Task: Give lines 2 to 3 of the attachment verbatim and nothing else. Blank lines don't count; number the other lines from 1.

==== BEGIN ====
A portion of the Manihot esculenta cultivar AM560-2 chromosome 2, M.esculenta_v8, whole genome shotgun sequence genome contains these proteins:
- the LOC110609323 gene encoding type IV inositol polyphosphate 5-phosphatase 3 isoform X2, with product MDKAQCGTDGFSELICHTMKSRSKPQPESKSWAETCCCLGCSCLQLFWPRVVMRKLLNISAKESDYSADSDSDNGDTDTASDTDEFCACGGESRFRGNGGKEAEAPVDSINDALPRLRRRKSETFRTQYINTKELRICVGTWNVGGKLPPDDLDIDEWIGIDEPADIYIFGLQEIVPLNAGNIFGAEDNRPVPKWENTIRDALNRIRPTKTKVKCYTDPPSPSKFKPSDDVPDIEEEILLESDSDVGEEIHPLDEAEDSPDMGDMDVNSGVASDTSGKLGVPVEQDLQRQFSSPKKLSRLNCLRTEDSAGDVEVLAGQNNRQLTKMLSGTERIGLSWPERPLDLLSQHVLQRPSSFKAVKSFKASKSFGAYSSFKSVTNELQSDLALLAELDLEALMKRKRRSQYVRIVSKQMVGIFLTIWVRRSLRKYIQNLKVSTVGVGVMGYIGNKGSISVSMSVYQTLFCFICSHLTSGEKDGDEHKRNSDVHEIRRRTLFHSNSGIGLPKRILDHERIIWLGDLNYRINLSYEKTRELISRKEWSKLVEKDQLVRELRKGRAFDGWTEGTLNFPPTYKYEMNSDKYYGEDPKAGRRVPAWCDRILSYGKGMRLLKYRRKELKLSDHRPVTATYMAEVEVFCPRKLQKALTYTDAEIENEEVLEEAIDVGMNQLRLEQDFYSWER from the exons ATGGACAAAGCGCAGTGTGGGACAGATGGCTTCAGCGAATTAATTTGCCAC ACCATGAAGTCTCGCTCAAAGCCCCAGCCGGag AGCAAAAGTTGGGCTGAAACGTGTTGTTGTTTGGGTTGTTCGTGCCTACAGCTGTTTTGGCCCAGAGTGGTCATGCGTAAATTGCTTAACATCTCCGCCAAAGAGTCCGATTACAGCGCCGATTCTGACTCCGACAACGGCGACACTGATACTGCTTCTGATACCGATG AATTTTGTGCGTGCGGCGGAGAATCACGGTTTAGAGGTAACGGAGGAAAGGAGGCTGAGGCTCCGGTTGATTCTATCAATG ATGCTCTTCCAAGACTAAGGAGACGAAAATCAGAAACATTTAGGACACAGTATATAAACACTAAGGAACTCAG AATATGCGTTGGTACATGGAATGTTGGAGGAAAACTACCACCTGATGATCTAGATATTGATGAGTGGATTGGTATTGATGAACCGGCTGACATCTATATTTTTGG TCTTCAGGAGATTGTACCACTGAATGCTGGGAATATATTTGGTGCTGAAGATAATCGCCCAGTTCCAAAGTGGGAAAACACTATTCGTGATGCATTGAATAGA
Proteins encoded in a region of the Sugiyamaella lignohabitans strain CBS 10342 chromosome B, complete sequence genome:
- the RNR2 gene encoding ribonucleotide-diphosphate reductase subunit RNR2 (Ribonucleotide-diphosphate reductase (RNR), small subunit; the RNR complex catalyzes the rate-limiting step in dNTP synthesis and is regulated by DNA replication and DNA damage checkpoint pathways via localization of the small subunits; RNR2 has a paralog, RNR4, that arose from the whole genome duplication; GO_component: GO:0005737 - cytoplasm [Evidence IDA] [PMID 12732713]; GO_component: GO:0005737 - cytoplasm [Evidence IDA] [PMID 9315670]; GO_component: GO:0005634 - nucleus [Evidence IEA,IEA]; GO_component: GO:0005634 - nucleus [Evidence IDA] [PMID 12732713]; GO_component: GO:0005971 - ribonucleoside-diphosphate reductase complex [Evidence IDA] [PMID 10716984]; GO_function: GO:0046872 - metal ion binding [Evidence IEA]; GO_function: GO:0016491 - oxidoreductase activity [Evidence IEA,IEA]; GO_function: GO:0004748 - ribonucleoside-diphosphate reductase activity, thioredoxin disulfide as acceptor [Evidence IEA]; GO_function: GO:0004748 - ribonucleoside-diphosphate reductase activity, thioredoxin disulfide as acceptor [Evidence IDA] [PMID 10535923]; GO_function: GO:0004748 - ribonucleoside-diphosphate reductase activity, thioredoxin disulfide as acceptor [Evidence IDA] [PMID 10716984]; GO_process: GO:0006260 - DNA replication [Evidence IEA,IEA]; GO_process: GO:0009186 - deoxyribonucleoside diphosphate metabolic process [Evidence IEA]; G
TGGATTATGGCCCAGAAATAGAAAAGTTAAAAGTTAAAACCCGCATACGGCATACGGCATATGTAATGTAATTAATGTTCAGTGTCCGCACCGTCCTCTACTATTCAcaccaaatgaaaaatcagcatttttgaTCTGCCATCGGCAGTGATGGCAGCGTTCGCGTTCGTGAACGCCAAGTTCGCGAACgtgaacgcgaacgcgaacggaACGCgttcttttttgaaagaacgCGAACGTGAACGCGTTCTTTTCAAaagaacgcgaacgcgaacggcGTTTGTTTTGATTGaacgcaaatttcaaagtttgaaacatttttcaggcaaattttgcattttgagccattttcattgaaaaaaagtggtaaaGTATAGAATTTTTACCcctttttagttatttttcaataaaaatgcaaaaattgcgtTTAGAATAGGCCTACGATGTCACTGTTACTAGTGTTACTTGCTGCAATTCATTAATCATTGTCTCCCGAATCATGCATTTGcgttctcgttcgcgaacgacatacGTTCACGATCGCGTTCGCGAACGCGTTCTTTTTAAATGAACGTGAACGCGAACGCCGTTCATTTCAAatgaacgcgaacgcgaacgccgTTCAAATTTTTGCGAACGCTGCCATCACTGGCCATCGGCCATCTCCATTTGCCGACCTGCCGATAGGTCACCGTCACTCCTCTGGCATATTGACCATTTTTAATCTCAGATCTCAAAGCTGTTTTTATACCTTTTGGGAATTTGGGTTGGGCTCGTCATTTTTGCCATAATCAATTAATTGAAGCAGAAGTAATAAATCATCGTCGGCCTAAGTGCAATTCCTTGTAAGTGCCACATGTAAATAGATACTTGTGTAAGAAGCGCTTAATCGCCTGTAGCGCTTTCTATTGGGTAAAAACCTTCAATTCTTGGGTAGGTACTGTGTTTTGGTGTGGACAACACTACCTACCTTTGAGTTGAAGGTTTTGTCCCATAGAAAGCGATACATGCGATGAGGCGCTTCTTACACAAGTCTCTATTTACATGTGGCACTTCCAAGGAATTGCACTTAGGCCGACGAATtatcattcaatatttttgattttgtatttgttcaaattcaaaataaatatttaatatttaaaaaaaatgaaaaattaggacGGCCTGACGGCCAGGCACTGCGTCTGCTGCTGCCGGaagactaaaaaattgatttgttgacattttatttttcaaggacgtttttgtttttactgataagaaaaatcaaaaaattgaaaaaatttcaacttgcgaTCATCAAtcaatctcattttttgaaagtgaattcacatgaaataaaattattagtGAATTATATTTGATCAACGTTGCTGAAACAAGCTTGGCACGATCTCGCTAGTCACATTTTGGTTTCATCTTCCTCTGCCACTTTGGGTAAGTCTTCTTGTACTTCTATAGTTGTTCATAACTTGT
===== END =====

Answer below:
- the LOC110609323 gene encoding type IV inositol polyphosphate 5-phosphatase 3 isoform X2, with product MDKAQCGTDGFSELICHTMKSRSKPQPESKSWAETCCCLGCSCLQLFWPRVVMRKLLNISAKESDYSADSDSDNGDTDTASDTDEFCACGGESRFRGNGGKEAEAPVDSINDALPRLRRRKSETFRTQYINTKELRICVGTWNVGGKLPPDDLDIDEWIGIDEPADIYIFGLQEIVPLNAGNIFGAEDNRPVPKWENTIRDALNRIRPTKTKVKCYTDPPSPSKFKPSDDVPDIEEEILLESDSDVGEEIHPLDEAEDSPDMGDMDVNSGVASDTSGKLGVPVEQDLQRQFSSPKKLSRLNCLRTEDSAGDVEVLAGQNNRQLTKMLSGTERIGLSWPERPLDLLSQHVLQRPSSFKAVKSFKASKSFGAYSSFKSVTNELQSDLALLAELDLEALMKRKRRSQYVRIVSKQMVGIFLTIWVRRSLRKYIQNLKVSTVGVGVMGYIGNKGSISVSMSVYQTLFCFICSHLTSGEKDGDEHKRNSDVHEIRRRTLFHSNSGIGLPKRILDHERIIWLGDLNYRINLSYEKTRELISRKEWSKLVEKDQLVRELRKGRAFDGWTEGTLNFPPTYKYEMNSDKYYGEDPKAGRRVPAWCDRILSYGKGMRLLKYRRKELKLSDHRPVTATYMAEVEVFCPRKLQKALTYTDAEIENEEVLEEAIDVGMNQLRLEQDFYSWER from the exons ATGGACAAAGCGCAGTGTGGGACAGATGGCTTCAGCGAATTAATTTGCCAC ACCATGAAGTCTCGCTCAAAGCCCCAGCCGGag AGCAAAAGTTGGGCTGAAACGTGTTGTTGTTTGGGTTGTTCGTGCCTACAGCTGTTTTGGCCCAGAGTGGTCATGCGTAAATTGCTTAACATCTCCGCCAAAGAGTCCGATTACAGCGCCGATTCTGACTCCGACAACGGCGACACTGATACTGCTTCTGATACCGATG AATTTTGTGCGTGCGGCGGAGAATCACGGTTTAGAGGTAACGGAGGAAAGGAGGCTGAGGCTCCGGTTGATTCTATCAATG ATGCTCTTCCAAGACTAAGGAGACGAAAATCAGAAACATTTAGGACACAGTATATAAACACTAAGGAACTCAG AATATGCGTTGGTACATGGAATGTTGGAGGAAAACTACCACCTGATGATCTAGATATTGATGAGTGGATTGGTATTGATGAACCGGCTGACATCTATATTTTTGG TCTTCAGGAGATTGTACCACTGAATGCTGGGAATATATTTGGTGCTGAAGATAATCGCCCAGTTCCAAAGTGGGAAAACACTATTCGTGATGCATTGAATAGA
Proteins encoded in a region of the Sugiyamaella lignohabitans strain CBS 10342 chromosome B, complete sequence genome: